Because of organizational problems, such as the need to attract worthy applicants when no public information was available about the convent's educational center and to arrange board and lodging, the first group of future nurses was formed only in the end of September 1999. By that time, the day department of the college had already commenced its work and the workload for its teachers had already been adopted without taking into account the group of the convent's educational center. In this situation, the convent had to take upon itself payments for the teachers who were to train our group. Accommodation at the NECR's hostel was offered free of charge.
The education payments, though a serious expense for the convent, proved justified as it ensured a certain freedom for forming the students group. In enrolment the convent could choose its students according to their spiritual and moral qualities and desire to educate themselves for compassionate love of the sick. The second enrolment for the academic year 2000/2001 was made without haste, throughout the winter and spring 2000. As the training was paid as a second education, the convent could avoid putting limitations on the age of the applicants. Among those who wished to study were not only secondary school graduates but also graduates from vocational schools and higher education institutions including Moscow State University. An obligatory condition for enrolment was a reference letter from an applicant's spiritual father or the rector of the parish of which she was a permanent member.
The selection of students justified all our hopes. Both groups of the convent's educational center distinguished themselves from the very beginning by better academic performance and, most importantly, greater diligence than the secular groups. Therefore, the NERC general director Mr. Dushenkov decided to put the new groups of the convent's center on his own budget. For the convent it was a considerable relief as it had to support the educational center. On the other hand, it showed that the agreement between the convent and the NERC acquired a more solid foundation as now it was not only the Church that contributed to the implementation of the agreement, but also a secualr organization assumed certain financial obligations.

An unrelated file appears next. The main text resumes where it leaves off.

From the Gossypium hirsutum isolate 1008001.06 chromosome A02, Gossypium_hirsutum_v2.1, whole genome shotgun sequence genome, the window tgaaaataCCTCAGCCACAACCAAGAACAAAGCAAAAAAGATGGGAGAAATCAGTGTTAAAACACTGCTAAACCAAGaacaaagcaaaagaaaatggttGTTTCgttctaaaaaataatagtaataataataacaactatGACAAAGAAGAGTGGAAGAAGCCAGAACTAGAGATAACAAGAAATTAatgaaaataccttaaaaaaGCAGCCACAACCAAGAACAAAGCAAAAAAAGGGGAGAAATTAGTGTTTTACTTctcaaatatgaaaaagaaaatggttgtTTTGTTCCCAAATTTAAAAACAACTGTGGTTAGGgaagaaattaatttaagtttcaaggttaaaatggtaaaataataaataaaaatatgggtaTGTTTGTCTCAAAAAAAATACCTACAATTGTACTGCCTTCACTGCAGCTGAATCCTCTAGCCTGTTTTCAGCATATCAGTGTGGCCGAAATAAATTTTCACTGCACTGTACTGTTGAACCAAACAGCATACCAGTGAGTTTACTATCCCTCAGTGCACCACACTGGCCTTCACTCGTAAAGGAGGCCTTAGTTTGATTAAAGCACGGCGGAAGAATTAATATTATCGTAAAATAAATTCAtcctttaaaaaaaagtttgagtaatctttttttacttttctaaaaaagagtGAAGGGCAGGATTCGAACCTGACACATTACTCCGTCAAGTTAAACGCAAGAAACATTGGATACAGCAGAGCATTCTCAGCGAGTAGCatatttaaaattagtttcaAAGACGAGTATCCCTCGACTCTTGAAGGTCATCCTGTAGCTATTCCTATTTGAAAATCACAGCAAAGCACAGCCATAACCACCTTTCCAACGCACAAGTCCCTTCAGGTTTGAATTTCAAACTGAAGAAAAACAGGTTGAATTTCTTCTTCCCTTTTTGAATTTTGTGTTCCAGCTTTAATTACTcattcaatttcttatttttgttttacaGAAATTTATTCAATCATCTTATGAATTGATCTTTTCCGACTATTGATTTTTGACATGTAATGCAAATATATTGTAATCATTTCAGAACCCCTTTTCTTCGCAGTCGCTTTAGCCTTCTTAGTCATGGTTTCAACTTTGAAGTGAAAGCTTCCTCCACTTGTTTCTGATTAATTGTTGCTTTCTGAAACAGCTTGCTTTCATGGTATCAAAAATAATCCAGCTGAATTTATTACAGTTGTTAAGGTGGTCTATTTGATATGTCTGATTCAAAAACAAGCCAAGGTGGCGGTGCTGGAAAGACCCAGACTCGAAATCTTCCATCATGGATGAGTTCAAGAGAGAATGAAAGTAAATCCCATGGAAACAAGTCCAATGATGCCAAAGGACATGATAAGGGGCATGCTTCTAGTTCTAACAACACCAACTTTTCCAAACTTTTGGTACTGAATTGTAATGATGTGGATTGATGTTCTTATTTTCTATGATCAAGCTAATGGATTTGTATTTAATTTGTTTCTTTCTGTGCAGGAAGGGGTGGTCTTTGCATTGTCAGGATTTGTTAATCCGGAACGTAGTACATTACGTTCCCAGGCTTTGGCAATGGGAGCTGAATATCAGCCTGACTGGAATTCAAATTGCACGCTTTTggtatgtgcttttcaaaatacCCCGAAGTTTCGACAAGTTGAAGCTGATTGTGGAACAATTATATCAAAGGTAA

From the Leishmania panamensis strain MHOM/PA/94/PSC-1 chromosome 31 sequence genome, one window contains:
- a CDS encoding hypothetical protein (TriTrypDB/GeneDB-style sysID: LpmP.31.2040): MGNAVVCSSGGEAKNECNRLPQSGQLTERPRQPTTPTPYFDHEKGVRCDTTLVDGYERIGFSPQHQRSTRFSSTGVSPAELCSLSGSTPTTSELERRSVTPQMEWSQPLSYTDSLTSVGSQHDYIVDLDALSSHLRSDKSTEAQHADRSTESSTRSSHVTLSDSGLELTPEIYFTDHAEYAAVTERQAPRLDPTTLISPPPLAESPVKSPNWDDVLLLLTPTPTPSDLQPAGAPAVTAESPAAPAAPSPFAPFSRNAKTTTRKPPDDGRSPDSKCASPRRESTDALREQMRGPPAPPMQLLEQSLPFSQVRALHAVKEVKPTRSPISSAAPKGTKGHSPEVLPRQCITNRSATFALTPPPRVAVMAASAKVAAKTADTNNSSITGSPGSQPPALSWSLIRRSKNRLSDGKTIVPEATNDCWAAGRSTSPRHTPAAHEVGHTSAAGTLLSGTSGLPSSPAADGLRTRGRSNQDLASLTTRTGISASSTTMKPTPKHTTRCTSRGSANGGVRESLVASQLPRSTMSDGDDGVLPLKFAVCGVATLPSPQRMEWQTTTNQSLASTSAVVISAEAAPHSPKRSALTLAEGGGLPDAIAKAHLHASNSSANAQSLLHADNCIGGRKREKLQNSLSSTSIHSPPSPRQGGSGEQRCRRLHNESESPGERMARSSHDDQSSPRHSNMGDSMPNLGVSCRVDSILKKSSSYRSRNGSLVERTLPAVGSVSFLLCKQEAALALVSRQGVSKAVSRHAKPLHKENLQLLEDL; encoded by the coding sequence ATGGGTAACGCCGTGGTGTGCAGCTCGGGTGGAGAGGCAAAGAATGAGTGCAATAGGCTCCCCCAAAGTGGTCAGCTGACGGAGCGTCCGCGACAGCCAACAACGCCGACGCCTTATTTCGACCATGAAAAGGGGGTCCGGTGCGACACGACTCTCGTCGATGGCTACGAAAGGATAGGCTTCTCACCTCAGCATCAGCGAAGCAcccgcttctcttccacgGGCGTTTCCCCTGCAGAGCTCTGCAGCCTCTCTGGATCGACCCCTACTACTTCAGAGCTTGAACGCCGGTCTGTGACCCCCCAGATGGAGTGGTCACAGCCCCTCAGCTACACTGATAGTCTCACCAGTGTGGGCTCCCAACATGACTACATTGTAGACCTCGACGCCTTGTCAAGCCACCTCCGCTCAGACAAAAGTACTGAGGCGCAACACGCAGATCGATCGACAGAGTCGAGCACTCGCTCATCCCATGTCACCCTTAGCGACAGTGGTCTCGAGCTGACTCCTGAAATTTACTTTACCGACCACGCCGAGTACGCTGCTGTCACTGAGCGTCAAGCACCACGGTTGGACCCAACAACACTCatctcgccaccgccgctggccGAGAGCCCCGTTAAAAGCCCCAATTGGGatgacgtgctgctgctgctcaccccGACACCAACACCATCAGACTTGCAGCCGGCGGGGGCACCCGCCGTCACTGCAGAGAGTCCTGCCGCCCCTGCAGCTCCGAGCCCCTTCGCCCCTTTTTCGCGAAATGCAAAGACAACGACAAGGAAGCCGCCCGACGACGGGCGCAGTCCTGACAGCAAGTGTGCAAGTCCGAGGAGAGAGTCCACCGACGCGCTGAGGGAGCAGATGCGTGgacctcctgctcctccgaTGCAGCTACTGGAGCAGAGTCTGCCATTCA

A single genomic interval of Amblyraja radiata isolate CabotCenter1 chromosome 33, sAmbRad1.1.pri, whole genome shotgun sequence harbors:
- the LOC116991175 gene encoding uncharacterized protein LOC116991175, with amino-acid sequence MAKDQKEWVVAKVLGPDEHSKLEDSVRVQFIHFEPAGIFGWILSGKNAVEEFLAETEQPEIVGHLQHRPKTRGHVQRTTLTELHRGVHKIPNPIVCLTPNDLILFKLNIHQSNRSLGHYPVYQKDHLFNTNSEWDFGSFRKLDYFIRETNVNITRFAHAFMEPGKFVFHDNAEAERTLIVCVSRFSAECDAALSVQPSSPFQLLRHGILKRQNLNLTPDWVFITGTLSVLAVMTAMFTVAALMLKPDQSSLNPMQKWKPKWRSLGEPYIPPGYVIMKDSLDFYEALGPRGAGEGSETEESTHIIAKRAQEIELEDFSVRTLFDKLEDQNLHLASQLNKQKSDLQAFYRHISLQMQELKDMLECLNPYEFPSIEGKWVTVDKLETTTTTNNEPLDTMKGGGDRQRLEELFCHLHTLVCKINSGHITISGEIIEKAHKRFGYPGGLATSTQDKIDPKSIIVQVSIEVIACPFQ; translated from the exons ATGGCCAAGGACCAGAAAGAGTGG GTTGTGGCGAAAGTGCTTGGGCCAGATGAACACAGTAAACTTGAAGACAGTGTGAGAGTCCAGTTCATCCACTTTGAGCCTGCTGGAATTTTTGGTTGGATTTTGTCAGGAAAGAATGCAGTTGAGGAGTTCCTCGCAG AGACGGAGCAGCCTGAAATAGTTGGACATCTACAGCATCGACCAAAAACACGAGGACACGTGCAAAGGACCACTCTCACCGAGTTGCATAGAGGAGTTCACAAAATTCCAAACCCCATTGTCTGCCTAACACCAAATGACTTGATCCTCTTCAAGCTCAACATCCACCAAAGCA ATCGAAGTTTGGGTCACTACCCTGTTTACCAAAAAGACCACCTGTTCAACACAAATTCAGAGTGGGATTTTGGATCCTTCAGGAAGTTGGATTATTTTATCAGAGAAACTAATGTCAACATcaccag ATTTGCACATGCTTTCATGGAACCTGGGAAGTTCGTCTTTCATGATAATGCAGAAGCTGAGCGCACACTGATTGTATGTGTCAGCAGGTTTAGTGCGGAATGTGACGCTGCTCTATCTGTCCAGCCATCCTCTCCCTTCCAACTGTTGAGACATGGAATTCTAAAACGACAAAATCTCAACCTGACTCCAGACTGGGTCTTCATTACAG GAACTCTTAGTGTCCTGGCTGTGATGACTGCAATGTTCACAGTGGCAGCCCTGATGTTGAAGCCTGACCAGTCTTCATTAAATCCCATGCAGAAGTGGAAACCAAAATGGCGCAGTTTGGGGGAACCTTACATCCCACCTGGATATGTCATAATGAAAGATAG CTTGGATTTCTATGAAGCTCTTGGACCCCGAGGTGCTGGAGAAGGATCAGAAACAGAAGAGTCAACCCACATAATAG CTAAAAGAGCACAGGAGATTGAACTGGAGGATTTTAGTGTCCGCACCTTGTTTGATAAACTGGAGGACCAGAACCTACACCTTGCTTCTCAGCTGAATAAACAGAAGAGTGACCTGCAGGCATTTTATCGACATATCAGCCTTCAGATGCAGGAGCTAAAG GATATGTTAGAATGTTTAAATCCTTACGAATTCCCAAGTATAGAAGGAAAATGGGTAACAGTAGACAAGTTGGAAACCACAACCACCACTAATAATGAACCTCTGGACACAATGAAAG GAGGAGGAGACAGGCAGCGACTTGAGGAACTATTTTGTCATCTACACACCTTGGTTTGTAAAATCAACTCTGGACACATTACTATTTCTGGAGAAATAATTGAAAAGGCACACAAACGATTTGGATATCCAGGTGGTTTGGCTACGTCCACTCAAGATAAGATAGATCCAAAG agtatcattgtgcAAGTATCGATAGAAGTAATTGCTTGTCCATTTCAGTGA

It should be stressed that the NECR medical college is a leading educational institution training specialists for all Russia and providing students from other cities with accommodation. At the same time, the convent's educational center is also intended to train girls sent by various dioceses in Russia. In this respect, the aims and interests of the two organizations, a religious one and a secular one, coincide. The NERC officers have allocated to the Sts. Martha and Mary students a whole floor in its hostel.
The educational center and its program have been financed within the framework of cooperation with charitable organizations in Darmstadt working under a project for Professional Training of Multiplicators in Sisterhoods and Social Charities for Organizing and Introducing Home-Nursing in Russia and the CIS. Meals represent a major expense under this project. It should be mentioned that during the first two years our students ate at the NERC's canteen, which cooked separate meals for them during fasting periods, as well as on Wednesdays and Fridays. As the funds for meals remained the same every year while the inflation, the growing prices for foodstuffs and the growing number of students required more funds, we had to arrange meals for our students on their floor through their own efforts. This proved to be much less expensive than in the canteen and helped our students to develop their culinary abilities and skills. It was not that easy of course, as there were no kitchen facilities and the food had to be supplied on our own, etc.
One day however everything changed, with God's help. The Board of Directors of House-Building Complex No.1 resolved in December 2001 that "charitable aid should be given to Sts. Martha and Mary Convent of Mercy". The complex carried out electric installation and alternation work at the hostel's third floor on which the convent's students lived. The floor was transformed: beautiful wallpaper, chandeliers, new sanitary equipment, wooden doors, carefully chosen new furniture - all that changed hostel rooms into homes. There was now a refectory and a kitchen with all the necessary cooking devices. All this was done by the House-Building Complex workers with great love and care and very quickly. The alteration was managed within two months. Since that time the complex has not left the sisters of mercy without its attention and care.